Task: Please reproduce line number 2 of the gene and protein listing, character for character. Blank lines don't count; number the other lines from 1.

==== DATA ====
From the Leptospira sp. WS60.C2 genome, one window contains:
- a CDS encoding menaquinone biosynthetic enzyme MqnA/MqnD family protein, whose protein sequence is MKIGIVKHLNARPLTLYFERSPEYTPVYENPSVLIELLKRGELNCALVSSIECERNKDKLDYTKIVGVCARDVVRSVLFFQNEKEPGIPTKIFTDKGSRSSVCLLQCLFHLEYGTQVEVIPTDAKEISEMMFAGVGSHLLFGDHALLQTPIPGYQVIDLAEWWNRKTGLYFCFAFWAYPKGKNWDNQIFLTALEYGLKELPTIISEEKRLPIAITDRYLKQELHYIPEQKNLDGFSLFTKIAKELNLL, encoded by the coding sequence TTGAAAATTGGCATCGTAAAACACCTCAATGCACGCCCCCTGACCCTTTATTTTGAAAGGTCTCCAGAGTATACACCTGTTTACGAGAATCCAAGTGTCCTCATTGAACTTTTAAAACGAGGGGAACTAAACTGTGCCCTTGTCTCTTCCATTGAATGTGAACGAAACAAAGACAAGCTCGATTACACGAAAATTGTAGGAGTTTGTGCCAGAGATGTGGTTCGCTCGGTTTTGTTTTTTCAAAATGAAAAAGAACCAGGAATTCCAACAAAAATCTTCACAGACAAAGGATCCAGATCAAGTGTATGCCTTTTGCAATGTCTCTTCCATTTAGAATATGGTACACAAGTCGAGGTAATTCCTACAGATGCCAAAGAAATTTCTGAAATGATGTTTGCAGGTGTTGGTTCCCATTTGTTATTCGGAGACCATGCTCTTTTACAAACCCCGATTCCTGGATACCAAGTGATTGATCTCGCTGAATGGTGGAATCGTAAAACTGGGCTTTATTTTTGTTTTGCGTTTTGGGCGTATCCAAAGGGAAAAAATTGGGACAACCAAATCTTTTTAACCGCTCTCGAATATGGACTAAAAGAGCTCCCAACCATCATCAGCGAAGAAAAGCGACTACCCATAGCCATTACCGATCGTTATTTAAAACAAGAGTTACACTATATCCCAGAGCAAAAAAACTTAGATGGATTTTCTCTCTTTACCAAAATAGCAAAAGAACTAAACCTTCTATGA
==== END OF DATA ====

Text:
- a CDS encoding menaquinone biosynthetic enzyme MqnA/MqnD family protein, whose protein sequence is MKIGIVKHLNARPLTLYFERSPEYTPVYENPSVLIELLKRGELNCALVSSIECERNKDKLDYTKIVGVCARDVVRSVLFFQNEKEPGIPTKIFTDKGSRSSVCLLQCLFHLEYGTQVEVIPTDAKEISEMMFAGVGSHLLFGDHALLQTPIPGYQVIDLAEWWNRKTGLYFCFAFWAYPKGKNWDNQIFLTALEYGLKELPTIISEEKRLPIAITDRYLKQELHYIPEQKNLDGFSLFTKIAKELNLL, encoded by the coding sequence TTGAAAATTGGCATCGTAAAACACCTCAATGCACGCCCCCTGACCCTTTATTTTGAAAGGTCTCCAGAGTATACACCTGTTTACGAGAATCCAAGTGTCCTCATTGAACTTTTAAAACGAGGGGAACTAAACTGTGCCCTTGTCTCTTCCATTGAATGTGAACGAAACAAAGACAAGCTCGATTACACGAAAATTGTAGGAGTTTGTGCCAGAGATGTGGTTCGCTCGGTTTTGTTTTTTCAAAATGAAAAAGAACCAGGAATTCCAACAAAAATCTTCACAGACAAAGGATCCAGATCAAGTGTATGCCTTTTGCAATGTCTCTTCCATTTAGAATATGGTACACAAGTCGAGGTAATTCCTACAGATGCCAAAGAAATTTCTGAAATGATGTTTGCAGGTGTTGGTTCCCATTTGTTATTCGGAGACCATGCTCTTTTACAAACCCCGATTCCTGGATACCAAGTGATTGATCTCGCTGAATGGTGGAATCGTAAAACTGGGCTTTATTTTTGTTTTGCGTTTTGGGCGTATCCAAAGGGAAAAAATTGGGACAACCAAATCTTTTTAACCGCTCTCGAATATGGACTAAAAGAGCTCCCAACCATCATCAGCGAAGAAAAGCGACTACCCATAGCCATTACCGATCGTTATTTAAAACAAGAGTTACACTATATCCCAGAGCAAAAAAACTTAGATGGATTTTCTCTCTTTACCAAAATAGCAAAAGAACTAAACCTTCTATGA